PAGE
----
Houston took Carlos Correa to take him off the boards with the first overall pick of the 2012 MLB First Year Player Draft. The Twins took Byron Buxton, the Mariners took Mike Zunino, Orioles took Kevin Gausman, and the Royals took Kyle Zimmer. A rumor was started that agent Scott Boras was trying to push expected first round pick Mark Appel all the way down to Washington at #16, which would be the equivalent of Washington having three first overall picks in four years after drafting Strasburg and Harper the last two times. Appel ended up with the Pirates at #8. Read past the jump for the Cubs’ picks.
The Cubs selected “toolsy” outfielder Albert Almora out of Mater Academy in Hialeah Gardens, Florida with the #6 pick. Kevin Goldstein of Baseball Prospectus was told last week that the Cubs would have taken Almora even if they had the first overall draft pick this year. Almora can do everything well, but is not elite in any specific category. The Cubs tweeted about Almora that “Almora hit .603 with 13 doubles, 5 triples, 6 HR, 34 RBI and 24 SB with a 1.164 SLG and .667 OBP in 25 games for Mater Academy last season.” MLB Network remarked that the Cubs had found their Center Fielder of the future, but they may already have that in Brett Jackson. The addition of Almora and potential addition of fellow outfielder Jorge Soler may take Matt Szczur out of the team’s future plans and could leave no backup position for Josh Vitters to go to once Javier Baez makes it to the majors.
Albert Almora combines a high school player’s upside with the polish of a college hitter. He’s headed to Chicago after the Cubs selected him sixth overall.
Almora has tools, game instincts and makeup; his lone weakness is his fringe-average speed, which some scouts describe as below-average. Scouts give him 60s across the board otherwise, with some giving him higher grades for his arm strength. His instincts allow him to play center field at a high level; one scout said he was a 40 runner with 80 range and said he played center field like some players do shortstop, being instinctual rather than reactive like almost all outfielders.
UPDATE: The Cubs selected Right-Handed Pitcher Pierce Johnson from Missouri State University with the 43rd overall draft pick (compensation for the loss of Aramis Ramirez to Milwaukee). The Cubs will also select at #56.
Johnson was ranked as the 34th best draft prospect in Baseball America’s most recent rankings.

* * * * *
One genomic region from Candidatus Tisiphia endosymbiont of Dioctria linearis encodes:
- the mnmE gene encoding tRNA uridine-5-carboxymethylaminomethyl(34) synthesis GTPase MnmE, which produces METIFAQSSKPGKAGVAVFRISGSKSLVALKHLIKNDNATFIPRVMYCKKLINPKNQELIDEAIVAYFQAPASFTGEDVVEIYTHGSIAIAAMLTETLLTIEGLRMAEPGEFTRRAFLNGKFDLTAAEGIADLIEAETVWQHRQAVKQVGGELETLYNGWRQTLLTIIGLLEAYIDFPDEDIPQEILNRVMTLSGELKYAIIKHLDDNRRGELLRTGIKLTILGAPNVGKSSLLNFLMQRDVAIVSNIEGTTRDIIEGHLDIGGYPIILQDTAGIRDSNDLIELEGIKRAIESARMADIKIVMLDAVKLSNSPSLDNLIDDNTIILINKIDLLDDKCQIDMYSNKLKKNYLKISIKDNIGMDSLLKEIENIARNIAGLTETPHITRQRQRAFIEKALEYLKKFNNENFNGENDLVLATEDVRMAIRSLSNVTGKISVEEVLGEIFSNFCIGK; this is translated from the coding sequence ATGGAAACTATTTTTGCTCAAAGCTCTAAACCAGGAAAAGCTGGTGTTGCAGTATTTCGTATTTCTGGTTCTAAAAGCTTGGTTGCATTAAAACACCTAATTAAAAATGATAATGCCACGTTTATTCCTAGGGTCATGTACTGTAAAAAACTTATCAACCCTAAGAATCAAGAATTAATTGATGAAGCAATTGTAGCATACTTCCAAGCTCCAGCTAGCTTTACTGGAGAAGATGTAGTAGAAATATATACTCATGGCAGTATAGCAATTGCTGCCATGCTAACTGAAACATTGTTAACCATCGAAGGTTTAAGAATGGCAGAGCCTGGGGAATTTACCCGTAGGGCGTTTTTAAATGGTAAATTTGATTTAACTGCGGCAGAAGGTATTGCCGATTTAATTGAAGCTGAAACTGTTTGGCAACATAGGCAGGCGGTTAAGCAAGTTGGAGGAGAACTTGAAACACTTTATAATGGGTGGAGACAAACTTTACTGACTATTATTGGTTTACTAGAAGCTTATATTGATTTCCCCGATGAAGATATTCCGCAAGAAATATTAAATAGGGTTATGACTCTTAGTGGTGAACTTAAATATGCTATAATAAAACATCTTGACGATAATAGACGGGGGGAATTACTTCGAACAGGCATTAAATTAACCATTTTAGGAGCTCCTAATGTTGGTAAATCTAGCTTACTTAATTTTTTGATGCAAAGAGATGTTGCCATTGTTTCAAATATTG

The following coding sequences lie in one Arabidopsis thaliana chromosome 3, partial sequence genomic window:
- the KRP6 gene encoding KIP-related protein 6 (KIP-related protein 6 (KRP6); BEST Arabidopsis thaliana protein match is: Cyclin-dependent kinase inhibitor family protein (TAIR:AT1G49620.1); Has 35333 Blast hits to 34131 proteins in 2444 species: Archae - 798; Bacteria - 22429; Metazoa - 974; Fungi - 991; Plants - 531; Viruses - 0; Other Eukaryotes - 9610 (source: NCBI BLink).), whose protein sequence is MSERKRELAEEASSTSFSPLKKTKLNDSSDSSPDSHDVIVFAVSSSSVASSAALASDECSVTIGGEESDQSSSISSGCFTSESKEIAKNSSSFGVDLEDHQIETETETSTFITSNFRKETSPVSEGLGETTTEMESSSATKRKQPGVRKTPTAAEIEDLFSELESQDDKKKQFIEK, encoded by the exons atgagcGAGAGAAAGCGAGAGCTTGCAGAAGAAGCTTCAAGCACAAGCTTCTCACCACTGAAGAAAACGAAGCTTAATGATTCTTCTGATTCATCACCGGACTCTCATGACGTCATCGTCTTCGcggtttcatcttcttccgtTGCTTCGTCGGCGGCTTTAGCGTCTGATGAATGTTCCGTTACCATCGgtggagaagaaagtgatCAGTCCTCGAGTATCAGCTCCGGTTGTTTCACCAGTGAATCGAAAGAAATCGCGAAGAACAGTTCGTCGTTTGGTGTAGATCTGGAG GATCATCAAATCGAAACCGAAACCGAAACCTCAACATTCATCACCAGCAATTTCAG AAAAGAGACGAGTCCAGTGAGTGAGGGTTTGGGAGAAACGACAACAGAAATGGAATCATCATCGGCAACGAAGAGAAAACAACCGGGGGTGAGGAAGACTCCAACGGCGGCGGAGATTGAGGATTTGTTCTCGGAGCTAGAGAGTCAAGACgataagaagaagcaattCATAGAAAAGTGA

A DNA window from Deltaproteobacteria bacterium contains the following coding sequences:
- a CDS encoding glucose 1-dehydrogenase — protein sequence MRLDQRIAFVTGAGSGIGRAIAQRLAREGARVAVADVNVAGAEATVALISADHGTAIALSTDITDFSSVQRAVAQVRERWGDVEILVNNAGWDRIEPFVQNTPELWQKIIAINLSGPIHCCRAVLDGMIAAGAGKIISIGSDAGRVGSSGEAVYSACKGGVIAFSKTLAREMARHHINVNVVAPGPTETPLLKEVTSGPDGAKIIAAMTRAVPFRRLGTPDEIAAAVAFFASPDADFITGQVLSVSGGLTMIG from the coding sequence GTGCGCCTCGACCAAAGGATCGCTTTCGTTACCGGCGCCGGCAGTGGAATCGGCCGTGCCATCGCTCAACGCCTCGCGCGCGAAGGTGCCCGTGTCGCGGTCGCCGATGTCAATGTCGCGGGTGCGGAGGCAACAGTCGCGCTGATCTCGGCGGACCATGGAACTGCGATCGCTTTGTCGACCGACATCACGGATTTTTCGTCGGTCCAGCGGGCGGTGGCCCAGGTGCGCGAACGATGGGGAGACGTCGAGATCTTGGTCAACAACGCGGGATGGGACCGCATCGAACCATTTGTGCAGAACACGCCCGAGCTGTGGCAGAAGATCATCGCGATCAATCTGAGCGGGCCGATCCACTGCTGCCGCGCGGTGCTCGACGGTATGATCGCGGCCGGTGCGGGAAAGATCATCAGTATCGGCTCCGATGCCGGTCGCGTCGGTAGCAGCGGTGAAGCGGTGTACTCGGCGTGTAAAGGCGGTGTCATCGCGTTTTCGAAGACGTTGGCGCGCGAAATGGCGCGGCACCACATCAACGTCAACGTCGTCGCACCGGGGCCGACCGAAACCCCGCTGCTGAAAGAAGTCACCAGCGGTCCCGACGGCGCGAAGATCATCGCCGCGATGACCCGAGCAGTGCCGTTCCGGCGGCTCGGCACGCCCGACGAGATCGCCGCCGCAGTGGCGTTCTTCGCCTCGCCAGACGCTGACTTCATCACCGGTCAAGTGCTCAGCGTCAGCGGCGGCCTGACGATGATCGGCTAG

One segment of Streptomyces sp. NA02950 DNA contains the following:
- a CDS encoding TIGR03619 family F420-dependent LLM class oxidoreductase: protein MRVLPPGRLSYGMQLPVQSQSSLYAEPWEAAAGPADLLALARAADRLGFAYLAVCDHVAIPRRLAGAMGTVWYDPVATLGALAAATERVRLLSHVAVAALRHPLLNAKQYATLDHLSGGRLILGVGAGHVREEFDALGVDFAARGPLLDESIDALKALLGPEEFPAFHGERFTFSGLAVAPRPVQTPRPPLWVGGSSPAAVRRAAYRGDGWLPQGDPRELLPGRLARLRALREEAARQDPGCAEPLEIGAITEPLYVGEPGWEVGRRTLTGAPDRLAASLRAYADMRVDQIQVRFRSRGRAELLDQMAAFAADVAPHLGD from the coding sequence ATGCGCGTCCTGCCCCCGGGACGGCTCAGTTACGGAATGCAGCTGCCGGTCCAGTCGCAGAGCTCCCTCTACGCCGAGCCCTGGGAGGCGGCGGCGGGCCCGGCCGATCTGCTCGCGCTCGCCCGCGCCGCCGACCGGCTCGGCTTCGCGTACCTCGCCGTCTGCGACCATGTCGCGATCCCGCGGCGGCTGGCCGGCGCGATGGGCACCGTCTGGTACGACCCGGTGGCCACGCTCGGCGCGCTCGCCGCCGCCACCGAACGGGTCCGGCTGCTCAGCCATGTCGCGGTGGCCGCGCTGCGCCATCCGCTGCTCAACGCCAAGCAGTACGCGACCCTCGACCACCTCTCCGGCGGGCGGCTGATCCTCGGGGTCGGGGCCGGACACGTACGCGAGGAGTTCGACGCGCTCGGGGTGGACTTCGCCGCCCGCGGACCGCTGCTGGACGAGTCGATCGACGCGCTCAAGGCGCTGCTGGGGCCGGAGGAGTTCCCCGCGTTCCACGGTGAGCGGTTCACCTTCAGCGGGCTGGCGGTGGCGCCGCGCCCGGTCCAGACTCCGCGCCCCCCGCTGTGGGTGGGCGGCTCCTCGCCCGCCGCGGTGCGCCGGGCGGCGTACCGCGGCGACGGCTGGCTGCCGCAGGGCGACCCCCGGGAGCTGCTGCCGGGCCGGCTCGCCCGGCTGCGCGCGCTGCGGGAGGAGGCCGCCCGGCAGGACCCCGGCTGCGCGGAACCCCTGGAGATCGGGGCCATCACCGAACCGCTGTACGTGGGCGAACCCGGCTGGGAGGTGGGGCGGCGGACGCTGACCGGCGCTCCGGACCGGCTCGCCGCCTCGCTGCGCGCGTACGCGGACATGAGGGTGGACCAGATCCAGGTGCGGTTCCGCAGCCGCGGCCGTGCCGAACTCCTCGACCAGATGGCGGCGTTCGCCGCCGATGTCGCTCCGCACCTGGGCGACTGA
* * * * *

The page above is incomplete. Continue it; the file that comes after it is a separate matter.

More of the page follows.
Johnson is a name that has risen up draft boards early and often thanks to a strong spring for the Bears. Despite sporting a 2-6 record, Johnson has dominated his competition and potentially pitched his way into the 1st round in June. To date, he has a 2.85 ERA with 95 strikeouts in 74.2 innings pitched. He is not a physically imposing presence on the mound and he can certainly fill out his frame a bit more as he develops.
Health is a concern, as he has been riddled with various, minor injuries throughout his career and as recently as this year. He came back from the most recent injury, a forearm strain, and was throwing in the 91-93 range with both of his off-speed offerings, a hard curveball and a downer changeup, working well. Before the injury he was sitting in the 92-94 range and could crank his fastball up to 96 mph. A potential sleeper thanks to his injury and recent arrival on the scene, Johnson should hear his name called within the first 3 rounds in June.
MLB Comparison: Zach Stewart
Projected Draft Position: Supplemental Round-3rd Round
UPDATE: The Cubs selected Paul Blackburn from Heritage High School in Home Oakley, California with the 56th overall pick (compensation for the loss of Carlos Pena to Tampa Bay).
After a big performance at last summer’s Area Code Games, Blackburn has continued pitching well this spring to keep him firmly on the prospect map. The NoCal high schooler has a good fastball that hits 92 mph consistently and will touch a tick or two higher on the radar gun at times. His two secondary offerings – a curve and a changeup – both have the chance to be very effective pitches. He’s generally around the strike zone and thanks to his athleticism and sound delivery, his command should only improve with experience. The Arizona State recruit has some projectability, meaning his already pretty good stuff has room to get even better. That should get him off the board early enough to keep him from heading to Arizona.